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Quong-Wing v. The King: Racism in the Supreme Court of Canada Law 

Quong-Wing v. The King: Racism in the Supreme Court of Canada

The Supreme Court of Canada has created its fair share of injustices. One such injustice occurred in 1914, in the Quong-Wing v. The King case. In 1914, a law existed in Saskatchewan which prohibited individuals of Chinese origin from hiring Caucasian female employees. 

Quong-Wing, a Chinese-British citizen owned a restaurant where he employed two white waitresses. Under a statute in the province of Saskatchewan, Mr. Quong-Wing was breaking the law. The consequence of going against the statute was a penalty of one-hundred dollars. A failure to pay the penalty would result in a maximal sentence of two months in jail. 

Quong-Wing eventually appealed the case to the Supreme Court of Canada where he argued that any law which created a crime was a criminal law which was under the jurisdiction of the Federal Parliament, not a provincial legislature. Therefore, the Saskatchewan provincial legislature was violating their jurisdiction by creating a law which they did not have the authority to create making it ultra vires. Moreover, the statute wished to strip persons of Chinese descent of rights which other citizens were entitled to.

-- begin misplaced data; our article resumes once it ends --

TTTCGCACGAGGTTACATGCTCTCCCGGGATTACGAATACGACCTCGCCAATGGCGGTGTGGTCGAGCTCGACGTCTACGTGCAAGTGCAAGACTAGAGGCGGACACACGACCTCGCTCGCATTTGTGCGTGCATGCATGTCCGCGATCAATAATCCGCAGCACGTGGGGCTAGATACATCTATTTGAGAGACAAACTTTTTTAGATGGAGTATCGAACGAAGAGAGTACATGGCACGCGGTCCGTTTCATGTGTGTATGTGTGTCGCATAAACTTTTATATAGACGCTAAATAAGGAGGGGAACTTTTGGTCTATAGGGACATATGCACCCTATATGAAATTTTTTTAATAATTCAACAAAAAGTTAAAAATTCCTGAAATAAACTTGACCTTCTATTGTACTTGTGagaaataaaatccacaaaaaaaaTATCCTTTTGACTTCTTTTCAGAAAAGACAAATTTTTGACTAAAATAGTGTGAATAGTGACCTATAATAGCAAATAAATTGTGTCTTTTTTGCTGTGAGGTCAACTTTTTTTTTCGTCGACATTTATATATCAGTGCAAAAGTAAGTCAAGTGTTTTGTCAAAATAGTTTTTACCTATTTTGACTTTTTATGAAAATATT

The majority of the court held that the statute was aimed at “protecting the morality and bodily health” of female employees. The court also compared the legislation to municipal laws and to other labor laws which prohibited child labor and other such employment laws. The court with a four-to-five majority ruled that the law was constitutional, valid and not aimed at harming individuals of Chinese descent. However, Mr. Justice Idington dissented from the other four jurists. The learned justice, in his dissent, stipulated that taking away another person’s equality is uncivil. Justice Idington further added that the Saskatchewan statute was a “product of the mode of thought that maintained slavery”. Justice Idington’s dissent, through his recognition and condemnation of the clearly racist law, inspired future jurists and his ruling shaped the law later on. 

While the Supreme Court has recognized human rights and has enabled progress, instances exist in the court’s history which are reprehensible and vexing. Ultimately, the court has produced wrong rulings, but that trend is mostly to be found in the past.

Further reading:

Pound, Richard. Made In Court: Supreme Court Decisions that Shaped Canada. Fitzhenry 

& Whiteside, 2014.

By Mario Michas

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